The flu is a viral infection that affects the respiratory system and is easily spread. Winter seasonal epidemics usually occur every year, and there is a pandemic in the world every 20 or 30 years, accompanied by a high rate of morbidity and mortality. During the last two centuries there have been six flu pandemics: 1900 and 1918 (Spanish flu), 1957 (Asian flu), 1968 (Hong Kong flu), 1977 (Russian flu) and 2009 (Influenza A). The pandemic of 1918 caused more deaths worldwide than all others combined -; about 30 million victims. If you think you have the flu, you should seek the help of Professional Doctors in Maui.
There are three types of influenza viruses that cause problems (A, B and C). The A and B viruses belong to the genus Influenza virus. The B and C virus primarily affects men. The A virus has been isolated from duck populations, humans, pigs, horses and marine mammals, and is the most aggressive of the three genera and is responsible for pandemics. The influenza virus tends to change continuously, either by mutations or genetic rearrangement; thus preventing acquired immunity. The virus has changed several times over the last 100 years. Birds are probably the origin of new genes introduced into the pandemics of the last century. During the 1990s, a deadly strain of avian flu (H5N1) caused dozens of deaths in Asia. In 2009, the H1N1 appeared.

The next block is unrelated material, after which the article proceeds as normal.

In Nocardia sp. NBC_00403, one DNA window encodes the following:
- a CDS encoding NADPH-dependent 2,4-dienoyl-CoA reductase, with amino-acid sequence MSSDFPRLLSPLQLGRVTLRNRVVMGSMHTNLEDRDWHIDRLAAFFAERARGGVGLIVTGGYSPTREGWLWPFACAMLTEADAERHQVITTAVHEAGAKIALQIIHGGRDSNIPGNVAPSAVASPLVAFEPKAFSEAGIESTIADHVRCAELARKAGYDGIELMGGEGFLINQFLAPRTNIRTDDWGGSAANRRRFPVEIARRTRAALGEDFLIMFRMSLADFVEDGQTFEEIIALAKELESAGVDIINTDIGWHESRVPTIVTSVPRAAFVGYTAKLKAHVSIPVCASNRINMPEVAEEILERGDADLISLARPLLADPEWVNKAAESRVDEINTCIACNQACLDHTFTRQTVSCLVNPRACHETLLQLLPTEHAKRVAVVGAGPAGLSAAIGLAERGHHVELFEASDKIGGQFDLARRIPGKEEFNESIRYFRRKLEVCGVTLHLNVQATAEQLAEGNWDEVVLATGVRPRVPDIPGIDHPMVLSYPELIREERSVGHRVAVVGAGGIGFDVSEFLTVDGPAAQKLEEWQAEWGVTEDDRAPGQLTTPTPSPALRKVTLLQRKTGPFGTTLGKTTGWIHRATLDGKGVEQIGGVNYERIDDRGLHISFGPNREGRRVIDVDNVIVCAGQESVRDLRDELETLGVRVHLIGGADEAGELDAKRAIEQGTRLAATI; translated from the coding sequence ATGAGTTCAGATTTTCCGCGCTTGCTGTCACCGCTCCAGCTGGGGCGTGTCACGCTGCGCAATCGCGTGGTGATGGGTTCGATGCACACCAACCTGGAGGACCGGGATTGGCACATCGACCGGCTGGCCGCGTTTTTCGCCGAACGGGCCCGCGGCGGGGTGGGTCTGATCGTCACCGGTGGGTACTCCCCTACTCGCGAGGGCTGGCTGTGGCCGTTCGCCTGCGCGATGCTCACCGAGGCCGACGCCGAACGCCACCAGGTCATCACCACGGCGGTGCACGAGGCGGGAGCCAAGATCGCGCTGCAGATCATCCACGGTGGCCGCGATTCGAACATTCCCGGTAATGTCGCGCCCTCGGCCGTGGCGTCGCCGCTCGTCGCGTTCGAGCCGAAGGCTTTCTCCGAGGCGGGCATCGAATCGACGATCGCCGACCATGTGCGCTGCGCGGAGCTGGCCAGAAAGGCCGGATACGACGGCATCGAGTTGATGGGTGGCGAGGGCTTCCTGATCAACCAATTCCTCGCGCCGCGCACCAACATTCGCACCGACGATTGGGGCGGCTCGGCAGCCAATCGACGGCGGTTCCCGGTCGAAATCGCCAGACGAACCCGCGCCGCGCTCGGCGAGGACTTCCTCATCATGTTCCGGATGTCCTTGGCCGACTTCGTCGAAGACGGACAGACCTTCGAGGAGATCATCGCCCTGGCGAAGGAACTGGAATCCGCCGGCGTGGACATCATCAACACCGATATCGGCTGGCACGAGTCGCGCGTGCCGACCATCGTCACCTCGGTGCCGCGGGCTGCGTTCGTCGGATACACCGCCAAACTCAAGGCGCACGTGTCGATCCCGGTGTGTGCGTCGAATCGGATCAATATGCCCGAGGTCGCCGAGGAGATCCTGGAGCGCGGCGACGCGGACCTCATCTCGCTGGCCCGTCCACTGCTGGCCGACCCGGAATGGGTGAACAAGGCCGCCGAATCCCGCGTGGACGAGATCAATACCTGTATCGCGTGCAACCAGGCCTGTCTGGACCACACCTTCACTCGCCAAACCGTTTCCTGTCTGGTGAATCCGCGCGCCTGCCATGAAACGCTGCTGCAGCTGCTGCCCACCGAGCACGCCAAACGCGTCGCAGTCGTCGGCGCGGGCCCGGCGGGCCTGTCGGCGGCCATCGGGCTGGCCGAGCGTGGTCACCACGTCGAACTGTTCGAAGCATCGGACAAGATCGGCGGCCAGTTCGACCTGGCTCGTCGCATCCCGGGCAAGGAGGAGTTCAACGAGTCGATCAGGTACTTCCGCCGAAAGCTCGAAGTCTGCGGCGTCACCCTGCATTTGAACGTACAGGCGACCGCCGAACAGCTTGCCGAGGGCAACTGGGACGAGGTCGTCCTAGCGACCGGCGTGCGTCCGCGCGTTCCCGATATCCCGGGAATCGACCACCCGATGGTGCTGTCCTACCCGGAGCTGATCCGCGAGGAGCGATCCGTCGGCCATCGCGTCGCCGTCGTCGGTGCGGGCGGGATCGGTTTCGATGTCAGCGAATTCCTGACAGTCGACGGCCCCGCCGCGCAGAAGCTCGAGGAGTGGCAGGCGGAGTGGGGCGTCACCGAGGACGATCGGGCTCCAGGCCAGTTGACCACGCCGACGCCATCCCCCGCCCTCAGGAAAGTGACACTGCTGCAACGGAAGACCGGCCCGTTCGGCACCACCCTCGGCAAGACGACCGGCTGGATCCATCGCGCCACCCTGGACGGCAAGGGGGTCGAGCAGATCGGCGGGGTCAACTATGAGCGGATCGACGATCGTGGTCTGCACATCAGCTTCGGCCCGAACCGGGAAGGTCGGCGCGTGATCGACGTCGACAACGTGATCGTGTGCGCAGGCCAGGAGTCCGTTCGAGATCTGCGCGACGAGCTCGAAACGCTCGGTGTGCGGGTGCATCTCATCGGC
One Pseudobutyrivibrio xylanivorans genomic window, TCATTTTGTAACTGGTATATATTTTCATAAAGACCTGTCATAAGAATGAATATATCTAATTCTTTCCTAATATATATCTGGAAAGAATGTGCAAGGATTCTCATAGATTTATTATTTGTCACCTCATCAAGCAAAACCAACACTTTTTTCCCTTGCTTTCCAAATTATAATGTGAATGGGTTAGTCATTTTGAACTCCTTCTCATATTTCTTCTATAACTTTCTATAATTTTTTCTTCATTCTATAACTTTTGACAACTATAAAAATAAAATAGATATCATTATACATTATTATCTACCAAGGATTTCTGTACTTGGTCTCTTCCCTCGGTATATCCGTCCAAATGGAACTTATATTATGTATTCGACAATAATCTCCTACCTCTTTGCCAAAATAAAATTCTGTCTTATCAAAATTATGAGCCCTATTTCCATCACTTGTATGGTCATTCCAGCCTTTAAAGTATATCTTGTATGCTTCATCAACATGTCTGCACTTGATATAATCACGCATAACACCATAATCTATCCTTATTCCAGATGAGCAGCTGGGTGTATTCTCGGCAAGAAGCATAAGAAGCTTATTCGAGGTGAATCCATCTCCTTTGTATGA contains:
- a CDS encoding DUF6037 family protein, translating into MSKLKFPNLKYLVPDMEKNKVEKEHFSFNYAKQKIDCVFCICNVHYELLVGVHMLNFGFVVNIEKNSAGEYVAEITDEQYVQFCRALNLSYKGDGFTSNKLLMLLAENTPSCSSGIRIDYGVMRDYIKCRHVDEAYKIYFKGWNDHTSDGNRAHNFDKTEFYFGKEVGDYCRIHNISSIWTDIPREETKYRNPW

The influenza virus initially binds to mucosal cells of the upper respiratory tract (mucus-secreting cells, hair cells and epithelial cells) and destroys them, thereby eliminating the first defense system, and then can reach the lower respiratory tract causing severe desquamation of bronchial or alveolar epithelium. Besides affecting the natural defenses of the respiratory tract, the flu facilitates adhesion of bacteria to epithelial cells, resulting in a secondary bacterial infection, which can be life-threatening (pneumonia). Seeking the help of Professional Doctors in Maui is a must at this point.
There are three mechanisms of transmission of influenza viruses:
- By direct contact with diseased or contaminated material.
- By respiratory droplets released when coughing or sneezing.
- Or, less commonly, by air.
The propagation of the influenza virus has the ability to transmit, beginning one day before the onset of symptoms and ending 5-7 days after when the symptoms resolved. Thus, the flu spreads very quickly and is very difficult to control. Contact your local doctor to learn more.
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